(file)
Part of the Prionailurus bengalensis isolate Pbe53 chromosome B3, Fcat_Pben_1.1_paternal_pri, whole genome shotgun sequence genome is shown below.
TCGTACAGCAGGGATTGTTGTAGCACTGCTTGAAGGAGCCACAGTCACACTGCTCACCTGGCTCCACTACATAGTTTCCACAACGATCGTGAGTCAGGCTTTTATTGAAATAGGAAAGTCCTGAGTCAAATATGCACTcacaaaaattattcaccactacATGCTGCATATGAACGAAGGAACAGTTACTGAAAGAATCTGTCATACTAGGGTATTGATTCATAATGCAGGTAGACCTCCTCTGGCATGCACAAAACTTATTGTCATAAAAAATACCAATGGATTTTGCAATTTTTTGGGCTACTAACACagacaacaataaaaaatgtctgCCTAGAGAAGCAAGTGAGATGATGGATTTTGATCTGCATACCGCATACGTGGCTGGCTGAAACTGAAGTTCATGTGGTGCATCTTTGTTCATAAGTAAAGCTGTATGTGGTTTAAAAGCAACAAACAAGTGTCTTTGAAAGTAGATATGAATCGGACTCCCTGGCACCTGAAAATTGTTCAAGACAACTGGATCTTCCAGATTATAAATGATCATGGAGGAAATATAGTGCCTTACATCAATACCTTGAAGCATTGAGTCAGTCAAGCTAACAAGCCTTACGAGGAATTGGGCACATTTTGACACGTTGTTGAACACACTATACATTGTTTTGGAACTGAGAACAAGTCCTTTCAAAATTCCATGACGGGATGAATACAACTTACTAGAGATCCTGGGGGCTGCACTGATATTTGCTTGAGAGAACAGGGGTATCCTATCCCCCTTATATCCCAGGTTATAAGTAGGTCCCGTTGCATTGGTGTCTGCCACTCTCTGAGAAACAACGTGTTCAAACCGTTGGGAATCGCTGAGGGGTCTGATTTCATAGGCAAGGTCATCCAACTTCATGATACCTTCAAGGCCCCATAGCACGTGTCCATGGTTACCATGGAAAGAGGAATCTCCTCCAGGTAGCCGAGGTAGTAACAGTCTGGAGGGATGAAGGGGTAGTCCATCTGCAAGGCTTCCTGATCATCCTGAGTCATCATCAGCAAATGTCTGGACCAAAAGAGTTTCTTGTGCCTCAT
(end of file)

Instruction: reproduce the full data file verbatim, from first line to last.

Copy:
Part of the Prionailurus bengalensis isolate Pbe53 chromosome B3, Fcat_Pben_1.1_paternal_pri, whole genome shotgun sequence genome is shown below.
TCGTACAGCAGGGATTGTTGTAGCACTGCTTGAAGGAGCCACAGTCACACTGCTCACCTGGCTCCACTACATAGTTTCCACAACGATCGTGAGTCAGGCTTTTATTGAAATAGGAAAGTCCTGAGTCAAATATGCACTcacaaaaattattcaccactacATGCTGCATATGAACGAAGGAACAGTTACTGAAAGAATCTGTCATACTAGGGTATTGATTCATAATGCAGGTAGACCTCCTCTGGCATGCACAAAACTTATTGTCATAAAAAATACCAATGGATTTTGCAATTTTTTGGGCTACTAACACagacaacaataaaaaatgtctgCCTAGAGAAGCAAGTGAGATGATGGATTTTGATCTGCATACCGCATACGTGGCTGGCTGAAACTGAAGTTCATGTGGTGCATCTTTGTTCATAAGTAAAGCTGTATGTGGTTTAAAAGCAACAAACAAGTGTCTTTGAAAGTAGATATGAATCGGACTCCCTGGCACCTGAAAATTGTTCAAGACAACTGGATCTTCCAGATTATAAATGATCATGGAGGAAATATAGTGCCTTACATCAATACCTTGAAGCATTGAGTCAGTCAAGCTAACAAGCCTTACGAGGAATTGGGCACATTTTGACACGTTGTTGAACACACTATACATTGTTTTGGAACTGAGAACAAGTCCTTTCAAAATTCCATGACGGGATGAATACAACTTACTAGAGATCCTGGGGGCTGCACTGATATTTGCTTGAGAGAACAGGGGTATCCTATCCCCCTTATATCCCAGGTTATAAGTAGGTCCCGTTGCATTGGTGTCTGCCACTCTCTGAGAAACAACGTGTTCAAACCGTTGGGAATCGCTGAGGGGTCTGATTTCATAGGCAAGGTCATCCAACTTCATGATACCTTCAAGGCCCCATAGCACGTGTCCATGGTTACCATGGAAAGAGGAATCTCCTCCAGGTAGCCGAGGTAGTAACAGTCTGGAGGGATGAAGGGGTAGTCCATCTGCAAGGCTTCCTGATCATCCTGAGTCATCATCAGCAAATGTCTGGACCAAAAGAGTTTCTTGTGCCTCAT